The phone call came at dinner time in Israel; a distraught former student was calling from his college campus in Texas. “Rabbi! There are 20 students from my school holding a rally against Israel. They have Palestinian flags and large posters accusing Israel of war crimes, apartheid and racism against Palestinians. I want to shut them down, what do I do? What do I say?” I could hear the pain and frustration in his voice. I calmly reminded him that he shouldn’t try to debate or prove them wrong. I advised that he get a large piece of oak tag and in big letters make a list of his five favorite parts of Israel and stand near the rally. When they go negative, I told him, we should go positive and talk about our values and achievements. People walking by will be more attracted to positive messaging about Israel than negative attacks against Israel. He got his oak tag, made his list and proudly reported back to me that many of the students walking by the rally approached him to talk to him about Israel and Zionism.
The Pro-Israel community in Israel and the Diaspora has taken a defensive approach to talking about Israel. Activists’ talking points largely center around the antisemitic and ineffectual nature of the BDS movement and other boycotts of Israel. On line activity is spent disproving Palestinian accusations against Israeli control of the land and answering the Squad’s charges against Israeli policies. While there’s nothing wrong with defending one’s self, and effectively disproving Palestinian charges against Israel is important, it’s become almost the entirety of Pro-Israel messaging.
If we rewind 150 years we see much different Zionist messaging than today. The Zionist Congresses were about planning a Jewish state in Eretz Yisrael. They were full of hope and optimism and the sky was the limit to their dreams. From 1900 until the establishment of the State of Israel in 1948, Zionists were getting down to brass tactics. They were bringing people from Europe to Israel and creating institutions like the Jewish Agency and Keren Kayemet L’Yisrael. After the establishment of the State Zionists focused on transitioning from a movement to building a Jewish State. After Israel’s stunning victory in the 1967 Six Day War, euphoria turned to complacency as Palestinians began organizing as a people, and took to the offense against Israel.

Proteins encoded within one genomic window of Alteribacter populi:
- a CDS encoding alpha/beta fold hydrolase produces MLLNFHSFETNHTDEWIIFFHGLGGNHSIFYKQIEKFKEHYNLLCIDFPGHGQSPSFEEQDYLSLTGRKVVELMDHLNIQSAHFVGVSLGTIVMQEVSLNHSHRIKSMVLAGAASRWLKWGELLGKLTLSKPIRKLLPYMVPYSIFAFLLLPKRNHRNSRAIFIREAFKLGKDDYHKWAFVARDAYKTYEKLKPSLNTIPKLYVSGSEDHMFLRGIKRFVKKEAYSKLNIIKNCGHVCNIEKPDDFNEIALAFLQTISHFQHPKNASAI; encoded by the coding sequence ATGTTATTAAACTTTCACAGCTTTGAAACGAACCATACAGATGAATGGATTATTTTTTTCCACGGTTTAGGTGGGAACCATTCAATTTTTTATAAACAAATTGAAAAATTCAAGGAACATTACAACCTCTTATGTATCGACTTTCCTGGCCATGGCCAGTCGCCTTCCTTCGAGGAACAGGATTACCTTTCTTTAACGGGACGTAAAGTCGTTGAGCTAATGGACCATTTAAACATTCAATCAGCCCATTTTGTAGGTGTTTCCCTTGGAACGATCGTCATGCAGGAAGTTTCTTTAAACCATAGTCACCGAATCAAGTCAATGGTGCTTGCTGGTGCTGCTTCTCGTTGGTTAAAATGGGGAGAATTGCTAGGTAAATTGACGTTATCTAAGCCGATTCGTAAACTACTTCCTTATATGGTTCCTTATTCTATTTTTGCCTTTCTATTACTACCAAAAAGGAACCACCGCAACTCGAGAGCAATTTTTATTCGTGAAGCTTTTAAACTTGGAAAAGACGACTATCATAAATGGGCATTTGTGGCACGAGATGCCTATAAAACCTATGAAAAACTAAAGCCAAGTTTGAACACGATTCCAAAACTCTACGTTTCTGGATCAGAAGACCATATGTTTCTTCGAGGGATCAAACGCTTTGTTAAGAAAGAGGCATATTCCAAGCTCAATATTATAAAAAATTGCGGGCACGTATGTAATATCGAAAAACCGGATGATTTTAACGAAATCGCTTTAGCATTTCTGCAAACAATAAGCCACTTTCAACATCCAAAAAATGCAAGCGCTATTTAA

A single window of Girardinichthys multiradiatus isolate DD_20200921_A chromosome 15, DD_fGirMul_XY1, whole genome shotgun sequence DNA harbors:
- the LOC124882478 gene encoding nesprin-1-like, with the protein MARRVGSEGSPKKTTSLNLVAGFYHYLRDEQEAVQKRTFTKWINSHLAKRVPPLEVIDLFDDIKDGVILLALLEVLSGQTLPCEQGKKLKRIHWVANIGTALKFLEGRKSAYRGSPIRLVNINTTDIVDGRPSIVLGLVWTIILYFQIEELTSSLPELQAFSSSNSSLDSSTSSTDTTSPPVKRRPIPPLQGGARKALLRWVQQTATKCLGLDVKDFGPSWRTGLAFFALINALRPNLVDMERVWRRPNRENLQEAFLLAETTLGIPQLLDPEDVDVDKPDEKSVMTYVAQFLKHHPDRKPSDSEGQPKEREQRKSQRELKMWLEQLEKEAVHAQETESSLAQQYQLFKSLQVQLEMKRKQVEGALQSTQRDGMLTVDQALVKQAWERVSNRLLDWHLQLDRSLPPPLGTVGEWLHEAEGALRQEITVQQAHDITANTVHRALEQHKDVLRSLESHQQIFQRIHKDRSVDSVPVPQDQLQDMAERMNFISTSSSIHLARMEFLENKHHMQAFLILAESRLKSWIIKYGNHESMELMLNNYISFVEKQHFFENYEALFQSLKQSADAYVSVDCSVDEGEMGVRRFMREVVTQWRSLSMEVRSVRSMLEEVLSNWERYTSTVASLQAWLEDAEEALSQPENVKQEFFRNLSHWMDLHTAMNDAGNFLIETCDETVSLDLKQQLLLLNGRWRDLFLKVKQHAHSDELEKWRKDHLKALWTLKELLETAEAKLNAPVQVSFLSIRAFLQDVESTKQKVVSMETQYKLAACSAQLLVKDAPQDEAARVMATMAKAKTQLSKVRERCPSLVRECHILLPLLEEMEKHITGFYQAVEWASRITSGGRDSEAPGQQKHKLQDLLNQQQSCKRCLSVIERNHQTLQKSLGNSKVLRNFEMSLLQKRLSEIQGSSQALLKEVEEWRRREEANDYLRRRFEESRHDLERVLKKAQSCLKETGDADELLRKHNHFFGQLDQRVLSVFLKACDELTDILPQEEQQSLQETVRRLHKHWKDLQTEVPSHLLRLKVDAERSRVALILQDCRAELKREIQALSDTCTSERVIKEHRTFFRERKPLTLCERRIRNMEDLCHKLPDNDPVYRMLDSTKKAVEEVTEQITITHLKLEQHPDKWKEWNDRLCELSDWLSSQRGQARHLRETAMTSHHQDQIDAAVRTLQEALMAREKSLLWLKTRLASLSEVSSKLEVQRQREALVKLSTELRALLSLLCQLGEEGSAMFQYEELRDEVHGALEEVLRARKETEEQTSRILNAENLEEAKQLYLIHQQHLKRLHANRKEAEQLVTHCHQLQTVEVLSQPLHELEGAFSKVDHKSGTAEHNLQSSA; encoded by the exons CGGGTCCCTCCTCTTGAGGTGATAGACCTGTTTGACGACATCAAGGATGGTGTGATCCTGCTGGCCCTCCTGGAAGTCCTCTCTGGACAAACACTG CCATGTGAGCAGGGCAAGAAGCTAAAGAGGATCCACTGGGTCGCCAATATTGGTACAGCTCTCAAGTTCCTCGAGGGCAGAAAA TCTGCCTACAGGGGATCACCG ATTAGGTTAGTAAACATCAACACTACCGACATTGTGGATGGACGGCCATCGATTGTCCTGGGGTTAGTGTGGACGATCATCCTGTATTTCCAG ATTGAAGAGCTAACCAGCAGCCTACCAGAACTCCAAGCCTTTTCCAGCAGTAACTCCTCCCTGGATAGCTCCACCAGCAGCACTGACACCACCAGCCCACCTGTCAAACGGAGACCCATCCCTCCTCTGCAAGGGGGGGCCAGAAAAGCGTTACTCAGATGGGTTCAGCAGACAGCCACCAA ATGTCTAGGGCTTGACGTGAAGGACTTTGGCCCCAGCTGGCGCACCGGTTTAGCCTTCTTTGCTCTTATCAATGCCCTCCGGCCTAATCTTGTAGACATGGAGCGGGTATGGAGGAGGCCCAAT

A surprising dichotomy between Israelis and their opponents’ talking points is that it’s only Israelis that are on the defensive. When our enemies are accused of using terrorism, being intransigent and violating human rights, they don’t try to defend themselves – they ignore the charge and go on to their next point. They don’t seem to mind the accusations. Jewish values don’t allow us to be immoral, cruel or insensitive to suffering. Jews value morality, generosity and helping the downtrodden. Jews become defensive when accused of actions that take away from the values we hold dear. We also can’t discount the defensiveness that the exile in foreign lands, under constant attack, ingrained into our national DNA.
Zionism is one of the foundational points of Judaism. That statement might sound shocking considering how much of the Jewish world rejected Zionism in its early years. The idea that Jews should live freely, determining their own future and in their own land, is a consensus point Jews from across different communities all maintain to be authentic Jewish values. Asa foundational point of Judaism, Zionism should be taught, boasted about and promoted across the world. Most Jewish anti-Zionists don’t disagree with these fundamental points. Their opposition stemmed from timing, tactics and consequences.
Zionism has been largely replaced by supporting Israel in various different ways. Instead of expressing Zionist values, the message is to lobby for Israel, support Israel on social media, and recruit people to be supportive of Israel. This support of Israel is commendable and necessary, but it doesn’t focus on Zionist, Israeli and Jewish values. Outside of vigorously defending our rights, we’ve stopped talking about being a free nation, determining our future in our own homeland and how that transforms our nation.
We can’t allow being Pro-Israel to cannibalize our Zionism. If we don’t focus enough on Zionism and its values we’re going to become a people who can easily forget the values that make us unique. The student mentioned at the start of this essay thought the best way to support Israel would be to confront and shut down Israel’s opponents. He quickly learned the best thing to do is discuss Israel’s values. Zionists have a great deal to be proud of; it’s time we focused on our values and achievements.